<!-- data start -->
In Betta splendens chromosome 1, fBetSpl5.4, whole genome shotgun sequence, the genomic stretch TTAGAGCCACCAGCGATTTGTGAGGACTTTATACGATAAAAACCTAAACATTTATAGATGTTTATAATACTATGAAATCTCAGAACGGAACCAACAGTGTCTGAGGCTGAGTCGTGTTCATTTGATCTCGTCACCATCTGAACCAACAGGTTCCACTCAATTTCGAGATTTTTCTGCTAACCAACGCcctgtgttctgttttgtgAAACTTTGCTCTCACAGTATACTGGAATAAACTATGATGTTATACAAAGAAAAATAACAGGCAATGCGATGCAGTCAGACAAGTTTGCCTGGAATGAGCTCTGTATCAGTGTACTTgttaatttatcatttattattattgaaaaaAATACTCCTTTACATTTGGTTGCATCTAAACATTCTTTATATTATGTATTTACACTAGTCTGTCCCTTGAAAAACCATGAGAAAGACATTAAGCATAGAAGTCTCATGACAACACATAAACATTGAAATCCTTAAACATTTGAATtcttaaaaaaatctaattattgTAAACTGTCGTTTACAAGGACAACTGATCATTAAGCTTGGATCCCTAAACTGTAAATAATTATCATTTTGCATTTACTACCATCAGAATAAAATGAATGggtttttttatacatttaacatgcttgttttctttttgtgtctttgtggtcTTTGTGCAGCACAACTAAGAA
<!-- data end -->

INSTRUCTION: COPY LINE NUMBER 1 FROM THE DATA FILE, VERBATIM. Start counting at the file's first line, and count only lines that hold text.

In Betta splendens chromosome 1, fBetSpl5.4, whole genome shotgun sequence, the genomic stretch TTAGAGCCACCAGCGATTTGTGAGGACTTTATACGATAAAAACCTAAACATTTATAGATGTTTATAATACTATGAAATCTCAGAACGGAACCAACAGTGTCTGAGGCTGAGTCGTGTTCATTTGATCTCGTCACCATCTGAACCAACAGGTTCCACTCAATTTCGAGATTTTTCTGCTAACCAACGCcctgtgttctgttttgtgAAACTTTGCTCTCACAGTATACTGGAATAAACTATGATGTTATACAAAGAAAAATAACAGGCAATGCGATGCAGTCAGACAAGTTTGCCTGGAATGAGCTCTGTATCAGTGTACTTgttaatttatcatttattattattgaaaaaAATACTCCTTTACATTTGGTTGCATCTAAACATTCTTTATATTATGTATTTACACTAGTCTGTCCCTTGAAAAACCATGAGAAAGACATTAAGCATAGAAGTCTCATGACAACACATAAACATTGAAATCCTTAAACATTTGAATtcttaaaaaaatctaattattgTAAACTGTCGTTTACAAGGACAACTGATCATTAAGCTTGGATCCCTAAACTGTAAATAATTATCATTTTGCATTTACTACCATCAGAATAAAATGAATGggtttttttatacatttaacatgcttgttttctttttgtgtctttgtggtcTTTGTGCAGCACAACTAAGAA